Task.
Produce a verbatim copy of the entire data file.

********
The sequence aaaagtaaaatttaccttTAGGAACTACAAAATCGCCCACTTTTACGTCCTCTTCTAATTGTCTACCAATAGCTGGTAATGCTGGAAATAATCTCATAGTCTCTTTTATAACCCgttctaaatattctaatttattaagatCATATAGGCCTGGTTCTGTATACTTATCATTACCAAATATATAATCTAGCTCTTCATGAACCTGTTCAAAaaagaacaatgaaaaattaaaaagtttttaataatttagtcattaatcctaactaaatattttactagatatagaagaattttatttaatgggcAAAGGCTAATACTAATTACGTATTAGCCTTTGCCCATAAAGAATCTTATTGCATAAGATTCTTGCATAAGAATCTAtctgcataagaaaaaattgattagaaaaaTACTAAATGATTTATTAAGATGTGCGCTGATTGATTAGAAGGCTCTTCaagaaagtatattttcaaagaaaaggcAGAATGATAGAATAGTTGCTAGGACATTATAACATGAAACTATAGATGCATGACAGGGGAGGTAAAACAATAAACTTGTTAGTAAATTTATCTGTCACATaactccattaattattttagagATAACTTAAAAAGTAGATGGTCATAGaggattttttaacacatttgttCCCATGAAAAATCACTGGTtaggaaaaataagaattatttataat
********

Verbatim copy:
The sequence aaaagtaaaatttaccttTAGGAACTACAAAATCGCCCACTTTTACGTCCTCTTCTAATTGTCTACCAATAGCTGGTAATGCTGGAAATAATCTCATAGTCTCTTTTATAACCCgttctaaatattctaatttattaagatCATATAGGCCTGGTTCTGTATACTTATCATTACCAAATATATAATCTAGCTCTTCATGAACCTGTTCAAAaaagaacaatgaaaaattaaaaagtttttaataatttagtcattaatcctaactaaatattttactagatatagaagaattttatttaatgggcAAAGGCTAATACTAATTACGTATTAGCCTTTGCCCATAAAGAATCTTATTGCATAAGATTCTTGCATAAGAATCTAtctgcataagaaaaaattgattagaaaaaTACTAAATGATTTATTAAGATGTGCGCTGATTGATTAGAAGGCTCTTCaagaaagtatattttcaaagaaaaggcAGAATGATAGAATAGTTGCTAGGACATTATAACATGAAACTATAGATGCATGACAGGGGAGGTAAAACAATAAACTTGTTAGTAAATTTATCTGTCACATaactccattaattattttagagATAACTTAAAAAGTAGATGGTCATAGaggattttttaacacatttgttCCCATGAAAAATCACTGGTtaggaaaaataagaattatttataat